March 9th, 2007


Economically explaining the thrill of the chase

I stole this from my brilliant cousin, Will. Not with permission, either.

So, when you think about asking someone out, their worthiness is a random variable to you. You have some idea of their quality, but you aren't sure of it because you don't know them yet. (that's your prior belief).

But, let's say you ask them out...assuming that high quality people (at least some the highest quality) turn you down, that implies that anyone who accepts a date with you, your idea of their quality immediatly decreases (your posterior). i.e., anyone who accepts a date from you is pretty much automatically not as good as you thought they were before you asked them out.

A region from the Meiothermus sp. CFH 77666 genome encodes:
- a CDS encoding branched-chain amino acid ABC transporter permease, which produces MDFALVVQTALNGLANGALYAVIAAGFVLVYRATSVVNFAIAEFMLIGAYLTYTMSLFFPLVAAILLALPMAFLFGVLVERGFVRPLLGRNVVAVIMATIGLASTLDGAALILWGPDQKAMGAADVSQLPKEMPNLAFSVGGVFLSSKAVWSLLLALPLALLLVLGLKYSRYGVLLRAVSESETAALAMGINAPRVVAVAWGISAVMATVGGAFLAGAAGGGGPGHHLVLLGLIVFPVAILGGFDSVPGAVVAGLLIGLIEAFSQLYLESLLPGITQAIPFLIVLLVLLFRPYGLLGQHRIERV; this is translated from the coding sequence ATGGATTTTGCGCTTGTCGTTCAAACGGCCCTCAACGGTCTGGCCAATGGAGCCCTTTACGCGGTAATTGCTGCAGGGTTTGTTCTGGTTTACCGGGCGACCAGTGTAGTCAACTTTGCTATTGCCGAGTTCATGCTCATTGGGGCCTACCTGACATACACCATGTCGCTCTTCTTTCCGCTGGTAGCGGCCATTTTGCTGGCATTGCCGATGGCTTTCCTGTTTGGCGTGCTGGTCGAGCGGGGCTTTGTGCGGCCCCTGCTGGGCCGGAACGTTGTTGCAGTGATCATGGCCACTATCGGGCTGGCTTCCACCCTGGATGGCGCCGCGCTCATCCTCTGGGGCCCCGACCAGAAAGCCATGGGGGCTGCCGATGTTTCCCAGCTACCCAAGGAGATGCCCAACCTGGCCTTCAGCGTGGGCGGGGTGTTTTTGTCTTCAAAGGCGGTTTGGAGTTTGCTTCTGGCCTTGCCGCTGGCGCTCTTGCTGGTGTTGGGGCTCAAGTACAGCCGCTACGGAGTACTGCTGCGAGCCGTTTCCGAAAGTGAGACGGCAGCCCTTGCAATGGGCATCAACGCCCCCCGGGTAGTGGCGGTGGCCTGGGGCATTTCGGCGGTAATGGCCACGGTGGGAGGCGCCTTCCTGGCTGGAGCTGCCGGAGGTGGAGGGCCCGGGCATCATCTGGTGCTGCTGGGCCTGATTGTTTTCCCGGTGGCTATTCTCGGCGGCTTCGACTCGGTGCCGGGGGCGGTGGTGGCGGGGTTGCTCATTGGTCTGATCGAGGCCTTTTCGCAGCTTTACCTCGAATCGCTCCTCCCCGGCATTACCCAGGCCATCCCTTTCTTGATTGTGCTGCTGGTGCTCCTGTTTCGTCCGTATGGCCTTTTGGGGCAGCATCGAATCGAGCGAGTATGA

It's so true. It's thinking, "Well, if they'd go out with ME, that means they are not as good as me" -- because people always want to aim higher. Therefore, anyone who resorts to dating you is not good enough for you, even if you've previously placed them at a high quality when perhaps they would not date you.

It also explains the so-called "thrill of the chase" -- if someone agrees to date you/kiss you/whatever, you no longer want to be with them, because obviously you can do better.